writ tor etsrr of mr . It t wl& a
trUl. (K:jr yUi Utjy,
NorwTTnifcpla lb deJisi
ProkltiRtoaiti, ruWctjml-ttf-l frirad
fttwnatMrUUut -!! c" U UkJ4
1 txllr tasa a &s4 la a Ux. Cir Jf
t Yt r omim4U1 t nu
Coisfttlion for ry b wul4
scblcte thhUbU uoor t jt btltl
ara.il fetmlf of alt trcUimate u t that
end. A. T. Mrt Urtol to uall njr
la ffllla; drr $ood- lib terrd cMtJ.
a wiJr rxprnrtx x a Uuytr ami a Wttcr
WmmtcUs 9t tk UU aU lU of U
jmMic raalle4 h w to prKnr pr(all la
telilcrnt Ubor. Tae vohlte !! na
and be wm Urxely Ueaatd tr bU f atr
prl. ! at fttbr Ulttlartfr Artea
laduttry; tb trlmltl Anvrfcao utrrt
wrrn dojay affair. T-(lj tbry arr rry
whcr rtcvjuUctl U tcv te U trl
for conirnirnc, utltlty l beauty. l
at tbe ttat ucera t ht tXn ot lb
Ouutkk Ota' 3T e' UtUns la a amall
nsr la 11T, tbf bualnra rdiUUy dttrU
ojrd asd lacrtral. To-cUrtth th Ur$Mt
factorj tn tbe world of lt d. aad breticbt
to su Louis s rerutalla tot rod tne
rork whleb l non- world wide, more Ua
0J,0 CIUKTXK04K6XOVX.S tcln (a CuB
Unt ue, atiurutaotly ttituns to lb ft
UthU they ar flt north buytos.aau niaviir;
tbe borne of the people cununrtawe. I- sil
narr' frVn Salr.
The Btr al fortuu, I,ruir.fcjr, LV
cer. ?alt ltltcum, TelUr. (.hitTfl llnda,
CblltkUlBi. Corn and all Modi of iKln Krot
tJt, Jr,rrklca and l'.pt.Jr. 11 uy IIeakv S
CachoucSaltk, all otbc are tomUftU.
Br.flrtra' Oi(rMU4 H Iltrr
! the beat reniedr fur Dyarr'ala. Mlllottnes.
Malaria. Imllreatloo. iHUjCleti and iilrie of
tbe Momacb, Blood, KUucja, Urer, bkla, olo.
Dt'Rio's CaTakkM Ssrrr rare all aflee
Uiua ot tba mucou utrmbrane of the Lead.
Un. Jforr'a Liven Pit u are the best Yt
etab-'u Cathartic Kcgulatora.
A nltarr Staanr.
Life and beallb are precrvcd by carefully
aiding nature hcucr It how UcW of
ability to carry on iu rork. For torpid
Iher, bowels or klilners, no other rrraedx
cijuali Kidney-Wort. 'It l sold Iu both dry
and liquid form by all Druggists. tX
Ak Drugglsta for It. It dcra out rats, mice,
roachea, bed-bug"!, flira. rermln, InircU, 13c.
Ax Inferior article Is dear at any prfce. K'
member this. ad buy Prater Ailc Urease,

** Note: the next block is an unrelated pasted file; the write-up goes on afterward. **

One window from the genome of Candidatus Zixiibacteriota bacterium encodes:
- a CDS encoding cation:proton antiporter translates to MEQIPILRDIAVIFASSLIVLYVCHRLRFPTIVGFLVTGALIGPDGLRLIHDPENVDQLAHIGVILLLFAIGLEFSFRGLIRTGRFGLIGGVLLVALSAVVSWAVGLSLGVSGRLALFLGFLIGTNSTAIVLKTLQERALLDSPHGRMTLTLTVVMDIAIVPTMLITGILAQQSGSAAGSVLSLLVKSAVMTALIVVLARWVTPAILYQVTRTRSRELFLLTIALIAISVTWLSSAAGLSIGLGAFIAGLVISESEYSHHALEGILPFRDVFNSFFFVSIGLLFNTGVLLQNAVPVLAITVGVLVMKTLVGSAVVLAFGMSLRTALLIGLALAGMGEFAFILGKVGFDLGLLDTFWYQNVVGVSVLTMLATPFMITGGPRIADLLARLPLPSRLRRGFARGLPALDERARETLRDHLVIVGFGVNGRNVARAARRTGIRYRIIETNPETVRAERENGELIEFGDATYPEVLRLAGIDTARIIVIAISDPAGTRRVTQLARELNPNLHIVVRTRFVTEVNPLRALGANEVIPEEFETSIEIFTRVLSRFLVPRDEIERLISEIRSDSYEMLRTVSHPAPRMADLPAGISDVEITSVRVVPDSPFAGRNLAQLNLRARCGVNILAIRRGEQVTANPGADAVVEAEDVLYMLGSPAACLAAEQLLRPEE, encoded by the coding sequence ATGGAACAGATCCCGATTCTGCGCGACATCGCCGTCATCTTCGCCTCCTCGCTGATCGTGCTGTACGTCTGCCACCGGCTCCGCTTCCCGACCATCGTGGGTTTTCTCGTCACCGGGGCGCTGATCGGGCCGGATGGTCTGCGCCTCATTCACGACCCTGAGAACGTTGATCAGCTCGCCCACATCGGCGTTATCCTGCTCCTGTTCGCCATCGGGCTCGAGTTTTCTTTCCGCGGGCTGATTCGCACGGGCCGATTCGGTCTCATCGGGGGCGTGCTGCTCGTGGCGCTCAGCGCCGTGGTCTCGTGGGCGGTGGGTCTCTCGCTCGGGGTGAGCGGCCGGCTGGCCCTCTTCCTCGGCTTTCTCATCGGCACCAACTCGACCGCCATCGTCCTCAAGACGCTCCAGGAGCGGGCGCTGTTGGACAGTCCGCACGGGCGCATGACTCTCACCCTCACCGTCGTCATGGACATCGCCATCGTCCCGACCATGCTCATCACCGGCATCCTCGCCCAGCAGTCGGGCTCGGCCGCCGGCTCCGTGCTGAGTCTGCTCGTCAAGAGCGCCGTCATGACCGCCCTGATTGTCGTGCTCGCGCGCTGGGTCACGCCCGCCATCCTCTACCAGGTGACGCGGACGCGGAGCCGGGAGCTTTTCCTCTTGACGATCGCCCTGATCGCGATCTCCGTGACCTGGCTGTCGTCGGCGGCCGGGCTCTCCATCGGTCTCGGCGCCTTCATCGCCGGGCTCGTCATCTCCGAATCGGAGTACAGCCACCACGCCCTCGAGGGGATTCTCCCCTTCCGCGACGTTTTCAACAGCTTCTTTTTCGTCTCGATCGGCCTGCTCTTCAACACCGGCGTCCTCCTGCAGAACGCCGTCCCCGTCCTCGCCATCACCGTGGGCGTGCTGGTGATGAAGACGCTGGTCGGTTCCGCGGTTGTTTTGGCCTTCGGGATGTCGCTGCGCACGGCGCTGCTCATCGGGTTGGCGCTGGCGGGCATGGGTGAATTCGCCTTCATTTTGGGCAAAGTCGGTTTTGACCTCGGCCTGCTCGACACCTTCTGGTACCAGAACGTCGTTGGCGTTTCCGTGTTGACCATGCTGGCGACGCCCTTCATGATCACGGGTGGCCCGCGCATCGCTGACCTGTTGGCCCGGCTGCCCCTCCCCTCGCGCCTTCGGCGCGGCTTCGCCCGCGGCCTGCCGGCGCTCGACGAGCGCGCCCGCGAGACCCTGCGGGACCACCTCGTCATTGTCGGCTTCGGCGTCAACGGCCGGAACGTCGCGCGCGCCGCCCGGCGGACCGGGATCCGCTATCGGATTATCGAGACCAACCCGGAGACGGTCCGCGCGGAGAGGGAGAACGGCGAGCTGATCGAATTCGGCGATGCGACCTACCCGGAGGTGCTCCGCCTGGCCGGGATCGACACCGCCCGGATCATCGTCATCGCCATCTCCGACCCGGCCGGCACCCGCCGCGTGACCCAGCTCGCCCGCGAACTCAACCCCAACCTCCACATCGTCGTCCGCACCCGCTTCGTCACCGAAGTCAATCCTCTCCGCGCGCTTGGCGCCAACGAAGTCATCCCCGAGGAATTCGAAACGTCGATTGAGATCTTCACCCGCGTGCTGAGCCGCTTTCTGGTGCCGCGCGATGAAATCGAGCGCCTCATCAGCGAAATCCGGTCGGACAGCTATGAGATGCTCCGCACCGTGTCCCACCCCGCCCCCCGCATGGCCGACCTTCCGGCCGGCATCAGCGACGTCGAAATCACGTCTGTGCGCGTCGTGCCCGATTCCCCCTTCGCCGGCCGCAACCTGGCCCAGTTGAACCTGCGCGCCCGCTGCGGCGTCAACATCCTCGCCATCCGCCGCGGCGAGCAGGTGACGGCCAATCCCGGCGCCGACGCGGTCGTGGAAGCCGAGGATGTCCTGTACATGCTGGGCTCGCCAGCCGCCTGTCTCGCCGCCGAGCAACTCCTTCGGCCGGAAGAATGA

Tne lad'c' Vest frtrnd -S'atlontt Veast.
DR. JOHN BULL'S
Sfflls Tonic Symp
FOR THE CURE OF
FEVER and AGUE
Or CHILLS and FEVER.
The proprietor of this celebrated atdlciae
justly claims for It a superiority oTsr all reas
edies ever offsre't to the public for the SAFE,
CERTAIN, SPEEDY and FERMAKEJIT rare
of Aeasaad Fever, or Chills aal Fever, wheth
er of short cr Ioag sunrling. U refers to the
entire Weettra and southern country to btar
hira testircoay to the troth of tat aasettioa
that in no case whatever will it fail to core If
the directions are strictly folio wtd aad carried
out. In a great many cases a single dose has
been sufficient for a care, end whole families
have been cared by a single bottle, with a per
fect restoration of the general health. It is,
however, prudent, aad in every case more cer
tain to care, If its use Is continued In smaller
doses for a week or two aftr the disease has
been cheeked, more especially in difficult ana
long-standing cases. Usually this medicine
will not require any af d to keep the bowels la
good order. Should the patient, however re
quire a cathartic medicine, after bavin? takes
three or four dotes of the Tonic, a single dose
ef BULL'S VEOETABLE FAMILY FILLS
will be sufficient.
The genuine SMITH'S TOKICSYlTJFmoJt
have DR. JOHlf BULL'S private stamp on each
bottle. DR. JOHlf BULLenly has the right to
manufacture and sell the original JOHN 2,
SMITH'S TONIC STRUF, ef Louisville. Ky.
Examin e well the label oa each bottle. If my
private stamp is cot on each bottle do set
purchase, or you will ei deeeivtd.
Manufacturer and Vmndmr ot
SMITH'S TONIC SYRUP,
BULL'S WOflH DESTROYER,
The Popular WeeweSlee of the Day.
medeal OSIee, Sit Bale HtM LOCMT1LLE, KT.
For th-: Core of Congha, Cold. Boarw. Aathst.
Broncn'tlta. Croon, lofionua. WJjoortryt CootiLlod?-
Icat CotuaiaUoa. Ac. rrtce oolr crata e Iniuc.
A QUINTETTE OF
NEW MUSIC BOOKS!